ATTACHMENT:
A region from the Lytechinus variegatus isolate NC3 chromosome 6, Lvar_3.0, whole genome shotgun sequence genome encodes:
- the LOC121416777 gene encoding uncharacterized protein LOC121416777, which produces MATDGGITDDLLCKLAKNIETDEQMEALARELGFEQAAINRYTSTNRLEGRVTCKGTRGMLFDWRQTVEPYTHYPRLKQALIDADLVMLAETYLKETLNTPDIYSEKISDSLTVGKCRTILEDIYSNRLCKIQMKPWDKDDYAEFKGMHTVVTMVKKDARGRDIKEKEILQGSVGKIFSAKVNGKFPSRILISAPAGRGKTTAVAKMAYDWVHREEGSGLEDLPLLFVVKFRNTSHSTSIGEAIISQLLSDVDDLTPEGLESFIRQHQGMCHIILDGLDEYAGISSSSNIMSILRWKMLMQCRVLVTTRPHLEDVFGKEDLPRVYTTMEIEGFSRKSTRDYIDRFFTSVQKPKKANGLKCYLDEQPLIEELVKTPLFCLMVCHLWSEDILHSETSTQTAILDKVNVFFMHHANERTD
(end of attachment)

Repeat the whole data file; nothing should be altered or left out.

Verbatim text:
A region from the Lytechinus variegatus isolate NC3 chromosome 6, Lvar_3.0, whole genome shotgun sequence genome encodes:
- the LOC121416777 gene encoding uncharacterized protein LOC121416777, which produces MATDGGITDDLLCKLAKNIETDEQMEALARELGFEQAAINRYTSTNRLEGRVTCKGTRGMLFDWRQTVEPYTHYPRLKQALIDADLVMLAETYLKETLNTPDIYSEKISDSLTVGKCRTILEDIYSNRLCKIQMKPWDKDDYAEFKGMHTVVTMVKKDARGRDIKEKEILQGSVGKIFSAKVNGKFPSRILISAPAGRGKTTAVAKMAYDWVHREEGSGLEDLPLLFVVKFRNTSHSTSIGEAIISQLLSDVDDLTPEGLESFIRQHQGMCHIILDGLDEYAGISSSSNIMSILRWKMLMQCRVLVTTRPHLEDVFGKEDLPRVYTTMEIEGFSRKSTRDYIDRFFTSVQKPKKANGLKCYLDEQPLIEELVKTPLFCLMVCHLWSEDILHSETSTQTAILDKVNVFFMHHANERTD